LINKS IN THE HISTORY OF
Scientific American SupplementAugust
IN Smiles' "Lives of the Engineers," in the volume
of the 1874 edition devoted to George and Robert Stephenson, will
be found a very small engraving which is a longitudinal section
of Murdock's locomotive. In the "Life of Trevithick,"
by his grandson, and published by Messrs. Spon, in 1872, will
be found a small section of the machine. We are not aware of the
existence of any other section of this little engine, save that
which we publish on next page. The machine is the property of
Mr. Murdock, manager of the Sun Foundry, Leeds, and grandson of
William Murdock, the friend of Watt, and the maker of the little
locomotive in question. Smiles gives no dimensions or details.
Mr. Murdock has, however, recently taken the engine to pieces,
and had a drawing made from it fully dimensioned, and we are indebted
to him for a tracing from this drawing, by the aid of which our engraving has been prepared.
Mr. Murdock has had the engine under steam, and found that it
readily made one hundred revolutions a minute when supported with
the driving wheels off the ground. It is one of the most interesting
mechanical relics in existence; for there is no reason to doubt
that it is the first locomotive steam engine ever made in England.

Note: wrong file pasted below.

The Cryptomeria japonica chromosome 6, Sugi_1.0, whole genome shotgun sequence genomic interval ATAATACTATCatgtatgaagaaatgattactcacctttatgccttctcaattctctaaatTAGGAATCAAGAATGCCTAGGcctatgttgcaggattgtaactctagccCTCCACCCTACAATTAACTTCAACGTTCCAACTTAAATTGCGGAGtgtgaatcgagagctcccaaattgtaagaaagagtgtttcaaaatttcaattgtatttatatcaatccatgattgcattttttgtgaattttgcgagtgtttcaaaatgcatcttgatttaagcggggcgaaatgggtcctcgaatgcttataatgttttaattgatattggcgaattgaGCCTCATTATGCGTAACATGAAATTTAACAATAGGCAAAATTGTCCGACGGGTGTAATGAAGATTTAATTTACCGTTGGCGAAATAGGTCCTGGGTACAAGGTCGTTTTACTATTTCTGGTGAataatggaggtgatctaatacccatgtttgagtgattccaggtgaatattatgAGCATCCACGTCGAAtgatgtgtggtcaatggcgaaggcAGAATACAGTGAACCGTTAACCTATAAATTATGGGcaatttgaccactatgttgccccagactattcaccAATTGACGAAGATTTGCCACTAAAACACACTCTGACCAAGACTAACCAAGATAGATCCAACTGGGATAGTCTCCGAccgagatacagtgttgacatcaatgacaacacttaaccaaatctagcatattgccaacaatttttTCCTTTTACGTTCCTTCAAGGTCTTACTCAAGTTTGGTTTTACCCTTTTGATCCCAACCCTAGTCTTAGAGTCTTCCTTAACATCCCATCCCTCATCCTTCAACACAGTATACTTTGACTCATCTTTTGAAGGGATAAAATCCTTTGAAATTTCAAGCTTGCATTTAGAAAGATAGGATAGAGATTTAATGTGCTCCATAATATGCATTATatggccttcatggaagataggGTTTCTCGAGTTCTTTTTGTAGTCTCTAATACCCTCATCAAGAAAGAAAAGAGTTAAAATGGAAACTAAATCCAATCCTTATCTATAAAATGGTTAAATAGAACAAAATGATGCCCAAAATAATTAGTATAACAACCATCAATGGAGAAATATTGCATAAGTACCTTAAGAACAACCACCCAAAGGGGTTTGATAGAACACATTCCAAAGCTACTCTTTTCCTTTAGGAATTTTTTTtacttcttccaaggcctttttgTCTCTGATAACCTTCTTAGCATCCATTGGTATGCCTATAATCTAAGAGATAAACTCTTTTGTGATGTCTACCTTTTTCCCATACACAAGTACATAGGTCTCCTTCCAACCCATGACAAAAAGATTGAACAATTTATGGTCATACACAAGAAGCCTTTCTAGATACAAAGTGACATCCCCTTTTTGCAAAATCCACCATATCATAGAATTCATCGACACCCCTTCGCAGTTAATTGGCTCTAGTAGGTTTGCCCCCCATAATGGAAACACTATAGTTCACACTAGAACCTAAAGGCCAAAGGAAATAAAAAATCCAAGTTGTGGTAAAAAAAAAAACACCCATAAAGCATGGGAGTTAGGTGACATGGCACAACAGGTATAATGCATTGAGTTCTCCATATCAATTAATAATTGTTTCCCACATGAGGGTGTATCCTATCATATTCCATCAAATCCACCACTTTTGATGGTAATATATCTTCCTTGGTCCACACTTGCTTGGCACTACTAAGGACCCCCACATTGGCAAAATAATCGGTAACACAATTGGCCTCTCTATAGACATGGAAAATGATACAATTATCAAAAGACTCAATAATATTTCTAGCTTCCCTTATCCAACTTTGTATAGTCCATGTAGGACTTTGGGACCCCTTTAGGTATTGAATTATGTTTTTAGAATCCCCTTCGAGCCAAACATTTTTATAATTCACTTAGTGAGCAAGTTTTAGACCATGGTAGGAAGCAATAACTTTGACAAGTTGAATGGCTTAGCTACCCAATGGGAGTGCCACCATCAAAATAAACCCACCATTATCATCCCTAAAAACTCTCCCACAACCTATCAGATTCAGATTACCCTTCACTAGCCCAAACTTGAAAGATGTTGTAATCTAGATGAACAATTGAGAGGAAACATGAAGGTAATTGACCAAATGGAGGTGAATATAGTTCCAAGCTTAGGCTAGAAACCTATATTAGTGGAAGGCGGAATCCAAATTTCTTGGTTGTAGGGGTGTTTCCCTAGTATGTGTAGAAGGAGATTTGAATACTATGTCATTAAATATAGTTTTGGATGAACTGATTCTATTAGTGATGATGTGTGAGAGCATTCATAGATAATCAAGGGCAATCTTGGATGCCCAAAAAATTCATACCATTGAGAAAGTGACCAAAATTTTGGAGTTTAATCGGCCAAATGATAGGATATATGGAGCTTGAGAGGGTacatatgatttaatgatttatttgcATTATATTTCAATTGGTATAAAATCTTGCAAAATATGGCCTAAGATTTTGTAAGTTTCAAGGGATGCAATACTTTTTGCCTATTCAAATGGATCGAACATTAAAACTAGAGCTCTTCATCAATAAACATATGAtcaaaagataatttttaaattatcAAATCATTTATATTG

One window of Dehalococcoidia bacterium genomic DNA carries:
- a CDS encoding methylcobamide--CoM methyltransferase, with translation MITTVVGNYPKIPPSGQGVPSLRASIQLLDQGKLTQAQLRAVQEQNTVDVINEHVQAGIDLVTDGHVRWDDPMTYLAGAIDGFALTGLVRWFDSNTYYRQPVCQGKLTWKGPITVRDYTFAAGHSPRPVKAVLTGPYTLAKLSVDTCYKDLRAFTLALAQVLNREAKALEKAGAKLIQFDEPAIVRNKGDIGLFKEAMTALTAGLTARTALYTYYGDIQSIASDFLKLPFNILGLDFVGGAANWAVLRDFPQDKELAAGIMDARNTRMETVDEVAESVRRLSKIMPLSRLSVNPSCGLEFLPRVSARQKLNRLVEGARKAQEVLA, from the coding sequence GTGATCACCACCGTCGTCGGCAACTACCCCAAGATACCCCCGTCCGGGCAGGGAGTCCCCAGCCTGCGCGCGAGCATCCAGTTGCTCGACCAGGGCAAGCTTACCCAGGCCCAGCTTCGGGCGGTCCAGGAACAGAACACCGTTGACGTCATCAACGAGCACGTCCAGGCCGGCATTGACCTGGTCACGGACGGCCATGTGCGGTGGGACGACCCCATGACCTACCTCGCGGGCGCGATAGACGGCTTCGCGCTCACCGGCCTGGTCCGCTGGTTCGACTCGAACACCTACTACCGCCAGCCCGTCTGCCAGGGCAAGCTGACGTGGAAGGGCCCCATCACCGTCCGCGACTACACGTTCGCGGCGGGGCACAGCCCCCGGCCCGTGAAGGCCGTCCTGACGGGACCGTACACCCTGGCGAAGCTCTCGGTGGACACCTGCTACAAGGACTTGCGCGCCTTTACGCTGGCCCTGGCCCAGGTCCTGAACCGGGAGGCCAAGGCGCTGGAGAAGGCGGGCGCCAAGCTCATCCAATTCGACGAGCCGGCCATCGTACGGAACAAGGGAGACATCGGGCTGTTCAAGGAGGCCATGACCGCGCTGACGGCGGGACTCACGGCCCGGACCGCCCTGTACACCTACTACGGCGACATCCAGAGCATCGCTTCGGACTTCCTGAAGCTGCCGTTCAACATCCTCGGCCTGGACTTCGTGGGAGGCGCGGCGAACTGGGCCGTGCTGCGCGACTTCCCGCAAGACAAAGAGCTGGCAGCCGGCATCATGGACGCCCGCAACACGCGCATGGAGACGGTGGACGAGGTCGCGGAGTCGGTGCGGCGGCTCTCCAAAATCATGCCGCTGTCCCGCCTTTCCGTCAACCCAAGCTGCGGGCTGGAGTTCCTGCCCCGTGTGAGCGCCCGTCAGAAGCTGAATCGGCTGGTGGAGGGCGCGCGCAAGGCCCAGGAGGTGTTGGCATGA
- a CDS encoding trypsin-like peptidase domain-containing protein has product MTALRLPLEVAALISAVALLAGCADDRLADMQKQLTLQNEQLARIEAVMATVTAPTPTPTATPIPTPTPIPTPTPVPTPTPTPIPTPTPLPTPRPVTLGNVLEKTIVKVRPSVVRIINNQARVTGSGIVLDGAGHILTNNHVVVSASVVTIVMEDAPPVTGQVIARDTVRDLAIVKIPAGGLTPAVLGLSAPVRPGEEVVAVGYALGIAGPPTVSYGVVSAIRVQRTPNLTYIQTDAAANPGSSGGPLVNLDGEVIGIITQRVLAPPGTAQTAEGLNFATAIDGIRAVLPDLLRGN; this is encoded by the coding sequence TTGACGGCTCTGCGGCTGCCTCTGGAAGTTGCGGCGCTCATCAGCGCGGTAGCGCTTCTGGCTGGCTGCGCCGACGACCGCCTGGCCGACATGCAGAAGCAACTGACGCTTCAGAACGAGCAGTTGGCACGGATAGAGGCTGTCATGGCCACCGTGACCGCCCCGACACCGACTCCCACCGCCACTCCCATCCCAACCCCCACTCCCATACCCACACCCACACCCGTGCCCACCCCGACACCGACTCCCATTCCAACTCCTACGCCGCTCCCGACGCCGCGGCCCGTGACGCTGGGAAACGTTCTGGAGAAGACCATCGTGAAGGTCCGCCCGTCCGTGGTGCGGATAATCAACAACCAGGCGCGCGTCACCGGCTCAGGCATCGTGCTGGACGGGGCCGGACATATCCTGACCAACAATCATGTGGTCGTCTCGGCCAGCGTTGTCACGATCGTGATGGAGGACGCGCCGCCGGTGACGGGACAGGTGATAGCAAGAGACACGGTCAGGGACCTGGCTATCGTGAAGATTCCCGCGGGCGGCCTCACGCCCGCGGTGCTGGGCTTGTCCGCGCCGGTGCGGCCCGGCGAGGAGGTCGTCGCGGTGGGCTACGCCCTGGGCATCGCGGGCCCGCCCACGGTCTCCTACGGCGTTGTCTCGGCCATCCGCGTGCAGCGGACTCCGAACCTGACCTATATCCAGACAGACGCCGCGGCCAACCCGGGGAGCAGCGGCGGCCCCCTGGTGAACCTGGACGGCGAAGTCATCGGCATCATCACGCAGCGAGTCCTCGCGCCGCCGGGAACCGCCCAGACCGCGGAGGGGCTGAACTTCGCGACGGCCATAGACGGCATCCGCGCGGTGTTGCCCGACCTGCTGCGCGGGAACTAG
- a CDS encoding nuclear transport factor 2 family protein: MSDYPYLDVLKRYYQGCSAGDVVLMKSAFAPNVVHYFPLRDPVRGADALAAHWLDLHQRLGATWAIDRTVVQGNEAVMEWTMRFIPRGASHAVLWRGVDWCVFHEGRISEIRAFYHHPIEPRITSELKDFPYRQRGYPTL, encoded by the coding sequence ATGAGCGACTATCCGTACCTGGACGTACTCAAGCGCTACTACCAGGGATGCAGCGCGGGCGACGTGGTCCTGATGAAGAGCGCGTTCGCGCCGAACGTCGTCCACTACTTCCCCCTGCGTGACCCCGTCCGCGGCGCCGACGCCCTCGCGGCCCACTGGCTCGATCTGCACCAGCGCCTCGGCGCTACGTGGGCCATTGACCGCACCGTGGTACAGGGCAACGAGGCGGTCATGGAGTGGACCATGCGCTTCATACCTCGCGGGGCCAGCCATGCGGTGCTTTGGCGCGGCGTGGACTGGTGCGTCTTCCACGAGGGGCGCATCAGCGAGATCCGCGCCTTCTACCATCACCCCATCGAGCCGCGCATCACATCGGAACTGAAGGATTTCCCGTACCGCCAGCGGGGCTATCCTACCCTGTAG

The first locomotive ever constructed was built by Cugnot, a French
engineer. The original model was made in 1763, and the machine
itself was tried in 1769. It was not successful because the boiler
was too small. In 1772 Oliver Evans, in America, invented a steam
carriage to travel on common roads. In 1784 William Symington
made, it is said, a model of a locomotive in Scotland, and in
the same year Murdock produced the model we illustrate. It was
not until 1802 that Richard Trevithick, Murdock's pupil, took
up the subject. Those who wish to learn what be did will find
it fully recorded in "The Life of Trevithick," referred
The Murdock model has been exhibited many times, and it is
to be regretted that it does not now repose in some museum where
it could be seen, while it remained in perfect safety. It consists
of a flat board, at one end of which is a wooden upright, on which
is pivoted a wooden beam. The cylinder is placed underneath the
other end of this beam. This slide valve is actuated by a tappet
motion, the beam striking it up and down alternately at each end
of the stroke. The connecting rod has a transverse joint near
the top, intended, no doubt, to compensate for imperfect workmanship,
in the same way that Watt used a universal joint in his earlier
connecting rods, as may be seen, for instance, in a Watt engine
which is, or was until a very recent date, at work at Messrs.
Frost's rope works in Bermondsey. The disk seen round the vertical
pivot of the steering wheel is a leaden weight, apparently put
on to keep the front of the engine down, and so make it steer
better. The boiler is of copper. The details are too clearly shown
to make further description necessary.The Engineer.
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